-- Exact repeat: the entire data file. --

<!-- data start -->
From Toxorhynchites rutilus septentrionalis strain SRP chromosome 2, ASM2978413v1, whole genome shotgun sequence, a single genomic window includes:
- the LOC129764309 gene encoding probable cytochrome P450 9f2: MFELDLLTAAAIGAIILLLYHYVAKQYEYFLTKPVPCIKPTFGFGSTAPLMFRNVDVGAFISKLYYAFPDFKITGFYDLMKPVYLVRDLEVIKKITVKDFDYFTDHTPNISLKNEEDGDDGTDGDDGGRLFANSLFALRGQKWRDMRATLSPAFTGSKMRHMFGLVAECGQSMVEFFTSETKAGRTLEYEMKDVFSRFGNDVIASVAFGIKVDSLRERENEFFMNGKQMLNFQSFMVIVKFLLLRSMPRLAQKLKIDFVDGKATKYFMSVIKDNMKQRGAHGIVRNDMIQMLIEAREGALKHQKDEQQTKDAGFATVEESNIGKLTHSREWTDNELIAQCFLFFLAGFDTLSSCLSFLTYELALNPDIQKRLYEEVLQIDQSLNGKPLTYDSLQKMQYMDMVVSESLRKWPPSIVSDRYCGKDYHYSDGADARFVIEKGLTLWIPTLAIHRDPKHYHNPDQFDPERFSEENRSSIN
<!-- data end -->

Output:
From Toxorhynchites rutilus septentrionalis strain SRP chromosome 2, ASM2978413v1, whole genome shotgun sequence, a single genomic window includes:
- the LOC129764309 gene encoding probable cytochrome P450 9f2: MFELDLLTAAAIGAIILLLYHYVAKQYEYFLTKPVPCIKPTFGFGSTAPLMFRNVDVGAFISKLYYAFPDFKITGFYDLMKPVYLVRDLEVIKKITVKDFDYFTDHTPNISLKNEEDGDDGTDGDDGGRLFANSLFALRGQKWRDMRATLSPAFTGSKMRHMFGLVAECGQSMVEFFTSETKAGRTLEYEMKDVFSRFGNDVIASVAFGIKVDSLRERENEFFMNGKQMLNFQSFMVIVKFLLLRSMPRLAQKLKIDFVDGKATKYFMSVIKDNMKQRGAHGIVRNDMIQMLIEAREGALKHQKDEQQTKDAGFATVEESNIGKLTHSREWTDNELIAQCFLFFLAGFDTLSSCLSFLTYELALNPDIQKRLYEEVLQIDQSLNGKPLTYDSLQKMQYMDMVVSESLRKWPPSIVSDRYCGKDYHYSDGADARFVIEKGLTLWIPTLAIHRDPKHYHNPDQFDPERFSEENRSSIN